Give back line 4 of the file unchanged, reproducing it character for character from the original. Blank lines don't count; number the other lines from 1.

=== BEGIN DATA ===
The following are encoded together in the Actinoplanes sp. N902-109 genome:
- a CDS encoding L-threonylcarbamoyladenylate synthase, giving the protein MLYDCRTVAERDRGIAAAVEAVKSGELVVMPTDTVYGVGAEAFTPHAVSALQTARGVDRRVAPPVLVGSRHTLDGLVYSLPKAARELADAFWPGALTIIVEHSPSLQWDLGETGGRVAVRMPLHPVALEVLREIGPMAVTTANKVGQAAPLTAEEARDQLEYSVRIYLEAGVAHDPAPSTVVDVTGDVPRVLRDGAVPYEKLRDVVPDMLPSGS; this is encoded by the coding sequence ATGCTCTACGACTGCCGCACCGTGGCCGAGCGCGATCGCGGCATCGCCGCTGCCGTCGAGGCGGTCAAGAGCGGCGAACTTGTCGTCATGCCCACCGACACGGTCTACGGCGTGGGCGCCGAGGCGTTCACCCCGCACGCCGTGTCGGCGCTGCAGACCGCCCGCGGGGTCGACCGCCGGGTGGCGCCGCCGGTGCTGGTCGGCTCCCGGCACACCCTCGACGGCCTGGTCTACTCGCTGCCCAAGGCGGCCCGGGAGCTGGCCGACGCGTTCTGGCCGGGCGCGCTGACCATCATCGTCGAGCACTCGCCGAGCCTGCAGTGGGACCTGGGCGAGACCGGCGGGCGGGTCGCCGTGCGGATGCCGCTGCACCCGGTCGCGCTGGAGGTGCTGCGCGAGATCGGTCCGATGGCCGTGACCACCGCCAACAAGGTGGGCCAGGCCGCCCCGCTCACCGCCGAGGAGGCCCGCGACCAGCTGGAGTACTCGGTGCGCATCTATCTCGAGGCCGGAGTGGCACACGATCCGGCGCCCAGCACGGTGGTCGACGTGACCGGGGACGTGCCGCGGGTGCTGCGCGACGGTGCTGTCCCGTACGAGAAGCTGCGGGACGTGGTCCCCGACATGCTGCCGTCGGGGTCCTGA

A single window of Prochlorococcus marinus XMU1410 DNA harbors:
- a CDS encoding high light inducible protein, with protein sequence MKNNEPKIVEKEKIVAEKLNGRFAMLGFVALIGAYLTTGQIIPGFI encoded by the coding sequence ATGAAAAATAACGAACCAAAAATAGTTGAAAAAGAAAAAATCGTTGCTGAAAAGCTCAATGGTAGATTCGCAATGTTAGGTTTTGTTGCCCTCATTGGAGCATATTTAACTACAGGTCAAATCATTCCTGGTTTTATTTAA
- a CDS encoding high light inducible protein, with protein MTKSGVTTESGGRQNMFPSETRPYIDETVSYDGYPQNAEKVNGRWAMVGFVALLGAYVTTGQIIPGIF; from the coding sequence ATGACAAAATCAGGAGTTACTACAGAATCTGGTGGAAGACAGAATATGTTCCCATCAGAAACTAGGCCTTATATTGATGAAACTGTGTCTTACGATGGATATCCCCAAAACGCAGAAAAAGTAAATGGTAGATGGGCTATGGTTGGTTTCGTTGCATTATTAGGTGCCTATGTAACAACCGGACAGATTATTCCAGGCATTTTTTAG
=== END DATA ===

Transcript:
- a CDS encoding high light inducible protein, with protein sequence MKNNEPKIVEKEKIVAEKLNGRFAMLGFVALIGAYLTTGQIIPGFI encoded by the coding sequence ATGAAAAATAACGAACCAAAAATAGTTGAAAAAGAAAAAATCGTTGCTGAAAAGCTCAATGGTAGATTCGCAATGTTAGGTTTTGTTGCCCTCATTGGAGCATATTTAACTACAGGTCAAATCATTCCTGGTTTTATTTAA